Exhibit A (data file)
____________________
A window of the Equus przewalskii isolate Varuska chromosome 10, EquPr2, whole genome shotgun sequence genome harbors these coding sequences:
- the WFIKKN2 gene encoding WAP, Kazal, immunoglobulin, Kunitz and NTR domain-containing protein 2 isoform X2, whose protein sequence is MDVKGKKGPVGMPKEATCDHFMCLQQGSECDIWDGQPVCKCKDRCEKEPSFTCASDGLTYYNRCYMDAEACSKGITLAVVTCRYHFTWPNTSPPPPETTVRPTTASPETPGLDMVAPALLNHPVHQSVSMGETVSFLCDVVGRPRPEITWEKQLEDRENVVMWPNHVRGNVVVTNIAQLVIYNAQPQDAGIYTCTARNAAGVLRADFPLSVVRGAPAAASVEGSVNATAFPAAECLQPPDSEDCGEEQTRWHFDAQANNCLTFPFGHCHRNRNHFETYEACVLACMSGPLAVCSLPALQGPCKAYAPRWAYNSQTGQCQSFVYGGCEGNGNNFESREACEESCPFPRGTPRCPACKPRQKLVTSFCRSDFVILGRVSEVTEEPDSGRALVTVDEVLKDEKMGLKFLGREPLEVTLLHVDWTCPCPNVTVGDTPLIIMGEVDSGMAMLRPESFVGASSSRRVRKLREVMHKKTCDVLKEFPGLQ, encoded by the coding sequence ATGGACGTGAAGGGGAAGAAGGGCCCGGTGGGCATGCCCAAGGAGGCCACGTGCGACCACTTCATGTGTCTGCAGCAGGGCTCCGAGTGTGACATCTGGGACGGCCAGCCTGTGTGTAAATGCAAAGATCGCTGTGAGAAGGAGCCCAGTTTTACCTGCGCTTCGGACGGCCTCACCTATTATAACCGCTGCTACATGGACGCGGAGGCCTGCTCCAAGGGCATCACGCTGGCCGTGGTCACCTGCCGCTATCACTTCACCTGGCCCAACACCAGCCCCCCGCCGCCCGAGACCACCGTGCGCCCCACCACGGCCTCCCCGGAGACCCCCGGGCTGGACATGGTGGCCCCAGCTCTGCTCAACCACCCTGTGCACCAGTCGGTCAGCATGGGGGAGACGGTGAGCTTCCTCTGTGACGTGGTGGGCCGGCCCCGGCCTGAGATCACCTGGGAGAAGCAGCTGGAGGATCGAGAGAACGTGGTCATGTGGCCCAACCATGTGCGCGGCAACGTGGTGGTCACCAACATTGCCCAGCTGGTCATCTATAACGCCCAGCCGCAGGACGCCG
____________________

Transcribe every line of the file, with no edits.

A window of the Equus przewalskii isolate Varuska chromosome 10, EquPr2, whole genome shotgun sequence genome harbors these coding sequences:
- the WFIKKN2 gene encoding WAP, Kazal, immunoglobulin, Kunitz and NTR domain-containing protein 2 isoform X2, whose protein sequence is MDVKGKKGPVGMPKEATCDHFMCLQQGSECDIWDGQPVCKCKDRCEKEPSFTCASDGLTYYNRCYMDAEACSKGITLAVVTCRYHFTWPNTSPPPPETTVRPTTASPETPGLDMVAPALLNHPVHQSVSMGETVSFLCDVVGRPRPEITWEKQLEDRENVVMWPNHVRGNVVVTNIAQLVIYNAQPQDAGIYTCTARNAAGVLRADFPLSVVRGAPAAASVEGSVNATAFPAAECLQPPDSEDCGEEQTRWHFDAQANNCLTFPFGHCHRNRNHFETYEACVLACMSGPLAVCSLPALQGPCKAYAPRWAYNSQTGQCQSFVYGGCEGNGNNFESREACEESCPFPRGTPRCPACKPRQKLVTSFCRSDFVILGRVSEVTEEPDSGRALVTVDEVLKDEKMGLKFLGREPLEVTLLHVDWTCPCPNVTVGDTPLIIMGEVDSGMAMLRPESFVGASSSRRVRKLREVMHKKTCDVLKEFPGLQ, encoded by the coding sequence ATGGACGTGAAGGGGAAGAAGGGCCCGGTGGGCATGCCCAAGGAGGCCACGTGCGACCACTTCATGTGTCTGCAGCAGGGCTCCGAGTGTGACATCTGGGACGGCCAGCCTGTGTGTAAATGCAAAGATCGCTGTGAGAAGGAGCCCAGTTTTACCTGCGCTTCGGACGGCCTCACCTATTATAACCGCTGCTACATGGACGCGGAGGCCTGCTCCAAGGGCATCACGCTGGCCGTGGTCACCTGCCGCTATCACTTCACCTGGCCCAACACCAGCCCCCCGCCGCCCGAGACCACCGTGCGCCCCACCACGGCCTCCCCGGAGACCCCCGGGCTGGACATGGTGGCCCCAGCTCTGCTCAACCACCCTGTGCACCAGTCGGTCAGCATGGGGGAGACGGTGAGCTTCCTCTGTGACGTGGTGGGCCGGCCCCGGCCTGAGATCACCTGGGAGAAGCAGCTGGAGGATCGAGAGAACGTGGTCATGTGGCCCAACCATGTGCGCGGCAACGTGGTGGTCACCAACATTGCCCAGCTGGTCATCTATAACGCCCAGCCGCAGGACGCCG